Panel launches study of how Maryland builds schools

A commission set up by General Assembly leaders has launched the first comprehensive examination of Maryland's school construction program in 12 years, looking for ways to hold down costs while building better places to learn.

House Speaker Michael E. Busch and Senate President Thomas V. Mike Miller, who created the commission, appeared at the initial meeting of the 21st Century School Facilities Commission Thursday to stress the importance of its mission.


Busch said that while the state spends roughly $300 million a year helping local governments build and renovate schools, it seems to be falling behind in many counties.

"People vote with their feet and buy homes where the best schools exist," said Busch, an Anne Arundel County Democrat. "It's a question of how you go about doing it and what the life expectancy of the schools should be."


Miller said the commission will revisit many of the issues last studied from 2002-2004 by a panel headed by state Treasurer Nancy K. Kopp, also a member of the new panel.

The Senate president, a Calvert County Democrat, said he expects the legislature to act on the commission's recommendations, which are due in December, when it reconvenes in January.

"We're going to unequivocally come together next year," he said. "Your work will not be in vain."

The commission is expected to meet regularly through this year to study how Maryland finances and builds schools in a time of rising construction costs and changing public expectations.

The panel is chaired by construction executive Martin G. Knott Jr. of Knott Mechanical Inc. and includes lawmakers who oversee school construction, senators and delegates of both parties, Frederick County Executive Jan Gardner, school superintendents, business executives and representatives of organized labor.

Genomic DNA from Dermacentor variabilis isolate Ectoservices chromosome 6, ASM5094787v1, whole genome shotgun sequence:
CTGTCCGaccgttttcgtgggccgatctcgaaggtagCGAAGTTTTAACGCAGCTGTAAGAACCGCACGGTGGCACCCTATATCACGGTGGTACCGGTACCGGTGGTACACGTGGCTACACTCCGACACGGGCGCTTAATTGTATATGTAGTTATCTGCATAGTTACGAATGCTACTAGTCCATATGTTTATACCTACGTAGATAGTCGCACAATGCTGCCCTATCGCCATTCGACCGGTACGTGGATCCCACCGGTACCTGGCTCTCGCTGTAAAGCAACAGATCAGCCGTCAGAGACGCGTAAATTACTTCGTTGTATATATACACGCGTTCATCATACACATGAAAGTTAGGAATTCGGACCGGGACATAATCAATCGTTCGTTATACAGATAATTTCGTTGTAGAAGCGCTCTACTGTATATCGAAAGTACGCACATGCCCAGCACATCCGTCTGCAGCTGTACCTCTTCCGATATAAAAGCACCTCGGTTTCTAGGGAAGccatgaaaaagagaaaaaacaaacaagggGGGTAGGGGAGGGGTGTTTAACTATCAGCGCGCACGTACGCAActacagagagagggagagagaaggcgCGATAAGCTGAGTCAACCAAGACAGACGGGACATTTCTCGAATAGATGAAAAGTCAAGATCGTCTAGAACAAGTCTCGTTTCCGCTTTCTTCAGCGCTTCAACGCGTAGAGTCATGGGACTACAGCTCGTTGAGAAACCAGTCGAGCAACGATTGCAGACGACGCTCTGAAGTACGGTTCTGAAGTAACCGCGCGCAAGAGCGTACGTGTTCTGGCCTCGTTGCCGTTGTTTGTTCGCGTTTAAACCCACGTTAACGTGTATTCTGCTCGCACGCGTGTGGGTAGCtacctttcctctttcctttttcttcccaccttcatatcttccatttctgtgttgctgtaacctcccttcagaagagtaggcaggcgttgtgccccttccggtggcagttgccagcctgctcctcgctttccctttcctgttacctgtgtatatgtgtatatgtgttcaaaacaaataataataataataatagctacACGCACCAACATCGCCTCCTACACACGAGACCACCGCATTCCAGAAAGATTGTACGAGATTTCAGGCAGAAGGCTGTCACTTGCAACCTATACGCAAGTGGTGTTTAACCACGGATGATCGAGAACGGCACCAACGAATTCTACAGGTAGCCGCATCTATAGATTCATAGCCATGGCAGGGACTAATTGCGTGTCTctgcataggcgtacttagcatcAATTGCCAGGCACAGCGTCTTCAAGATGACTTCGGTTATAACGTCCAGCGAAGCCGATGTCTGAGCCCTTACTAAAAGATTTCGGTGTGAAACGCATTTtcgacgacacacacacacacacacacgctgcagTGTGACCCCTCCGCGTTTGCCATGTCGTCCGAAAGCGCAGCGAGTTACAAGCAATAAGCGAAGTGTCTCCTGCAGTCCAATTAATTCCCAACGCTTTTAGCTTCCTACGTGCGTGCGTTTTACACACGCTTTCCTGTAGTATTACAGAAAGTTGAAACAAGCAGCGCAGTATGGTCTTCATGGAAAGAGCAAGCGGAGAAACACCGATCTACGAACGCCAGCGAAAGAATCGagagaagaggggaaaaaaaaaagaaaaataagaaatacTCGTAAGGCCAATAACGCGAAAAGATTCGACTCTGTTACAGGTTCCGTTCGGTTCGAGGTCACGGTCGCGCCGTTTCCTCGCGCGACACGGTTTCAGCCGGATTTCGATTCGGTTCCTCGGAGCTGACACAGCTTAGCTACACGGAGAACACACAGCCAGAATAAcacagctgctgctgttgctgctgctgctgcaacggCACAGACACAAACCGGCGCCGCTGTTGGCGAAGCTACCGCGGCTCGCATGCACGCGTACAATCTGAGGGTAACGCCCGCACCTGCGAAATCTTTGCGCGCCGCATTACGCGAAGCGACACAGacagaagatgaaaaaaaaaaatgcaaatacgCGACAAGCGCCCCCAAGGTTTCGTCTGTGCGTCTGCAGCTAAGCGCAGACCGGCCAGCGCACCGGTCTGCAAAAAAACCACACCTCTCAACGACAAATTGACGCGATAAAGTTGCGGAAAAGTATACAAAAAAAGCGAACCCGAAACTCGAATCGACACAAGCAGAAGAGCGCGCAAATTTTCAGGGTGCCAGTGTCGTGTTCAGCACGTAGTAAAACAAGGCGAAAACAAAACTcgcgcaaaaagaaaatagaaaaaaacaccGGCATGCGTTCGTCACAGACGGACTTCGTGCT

The commission is strictly a legislative initiative, and does not include members of the Hogan administration.

Miller noted that Maryland is one of five states that play a significant role in building local schools. Acting through the Interagency Committee on School Construction, the state pays anywhere from 50 percent to 100 percent of eligible local construction costs for major projects. The percentages are determined by a formula that takes into account the wealth of the jurisdiction, along with other factors.

David G. Lever, executive director of the interagency committee, said Maryland faces a significant problem dealing with its inventory of aging schools. He said 52 percent of the state's 1,392 public school buildings were built before 1990, while many are still relics of the "open classroom" design approach prevalent in the 1960s and 1970s.


One topic that is expected to be high on the commission's list is how to encourage local school systems to better maintain their buildings to extend their useful life. That issue has captured to intense attention of the Board of Public Works. Its members, especially Gov. Larry Hogan and Comptroller Peter Franchot, have in public meetings frequently brought up maintenance as a priority.

Another question the panel will grapple with is the cost of building schools, which varies widely across the state. Recent elementary school replacement projects have ranged in cost from almost $60,000 per student for one in Montgomery County to $31,000 for one in Washington County.

One question that is bound to come up is how charter schools have been able to build schools cheaper and for less money than traditional public school systems.

Sen. James C. Rosapepe, a Prince George's County Democrat who serves on the Senate's education subcommittee, said the commission has an "enormous opportunity to find ways to build schools faster and more economically.

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"The traditional way we have built public schools is inefficient," he said.

Rosapepe, who is not a commission member but attended the meeting, said improved technology allows construction companies to build schools at lower costs but Maryland has not been taking advantage of those new techniques.


"The technology of building materials and construction techniques has advanced so you can build the same quality building much faster and much cheaper," he said.

The senator said he hopes the commission will also question the specifications school systems have adopted for school construction.

"Some school systems now want to build a bathroom into every school classroom. That's nice, but it's very expensive," he said.